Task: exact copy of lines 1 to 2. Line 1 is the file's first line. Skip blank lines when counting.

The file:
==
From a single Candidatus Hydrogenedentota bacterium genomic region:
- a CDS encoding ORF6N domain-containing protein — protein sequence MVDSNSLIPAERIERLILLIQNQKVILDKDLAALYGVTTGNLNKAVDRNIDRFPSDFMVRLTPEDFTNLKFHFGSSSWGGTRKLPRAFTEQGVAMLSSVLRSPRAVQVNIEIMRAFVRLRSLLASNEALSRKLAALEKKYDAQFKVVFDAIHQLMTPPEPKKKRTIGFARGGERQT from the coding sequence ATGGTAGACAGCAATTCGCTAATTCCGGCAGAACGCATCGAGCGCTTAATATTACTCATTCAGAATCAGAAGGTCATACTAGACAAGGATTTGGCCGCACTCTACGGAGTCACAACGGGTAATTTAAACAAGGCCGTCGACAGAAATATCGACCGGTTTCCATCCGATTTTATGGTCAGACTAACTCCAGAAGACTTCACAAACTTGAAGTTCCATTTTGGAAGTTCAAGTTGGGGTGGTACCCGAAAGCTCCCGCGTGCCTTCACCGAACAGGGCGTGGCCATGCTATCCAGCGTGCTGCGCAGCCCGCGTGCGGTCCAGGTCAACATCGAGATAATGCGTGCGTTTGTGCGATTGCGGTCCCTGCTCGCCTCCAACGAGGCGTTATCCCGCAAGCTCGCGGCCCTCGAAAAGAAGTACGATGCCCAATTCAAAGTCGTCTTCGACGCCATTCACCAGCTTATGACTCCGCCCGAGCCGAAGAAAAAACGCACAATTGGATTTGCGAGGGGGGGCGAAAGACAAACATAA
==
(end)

From a single Candidatus Hydrogenedentota bacterium genomic region:
- a CDS encoding ORF6N domain-containing protein — protein sequence MVDSNSLIPAERIERLILLIQNQKVILDKDLAALYGVTTGNLNKAVDRNIDRFPSDFMVRLTPEDFTNLKFHFGSSSWGGTRKLPRAFTEQGVAMLSSVLRSPRAVQVNIEIMRAFVRLRSLLASNEALSRKLAALEKKYDAQFKVVFDAIHQLMTPPEPKKKRTIGFARGGERQT from the coding sequence ATGGTAGACAGCAATTCGCTAATTCCGGCAGAACGCATCGAGCGCTTAATATTACTCATTCAGAATCAGAAGGTCATACTAGACAAGGATTTGGCCGCACTCTACGGAGTCACAACGGGTAATTTAAACAAGGCCGTCGACAGAAATATCGACCGGTTTCCATCCGATTTTATGGTCAGACTAACTCCAGAAGACTTCACAAACTTGAAGTTCCATTTTGGAAGTTCAAGTTGGGGTGGTACCCGAAAGCTCCCGCGTGCCTTCACCGAACAGGGCGTGGCCATGCTATCCAGCGTGCTGCGCAGCCCGCGTGCGGTCCAGGTCAACATCGAGATAATGCGTGCGTTTGTGCGATTGCGGTCCCTGCTCGCCTCCAACGAGGCGTTATCCCGCAAGCTCGCGGCCCTCGAAAAGAAGTACGATGCCCAATTCAAAGTCGTCTTCGACGCCATTCACCAGCTTATGACTCCGCCCGAGCCGAAGAAAAAACGCACAATTGGATTTGCGAGGGGGGGCGAAAGACAAACATAA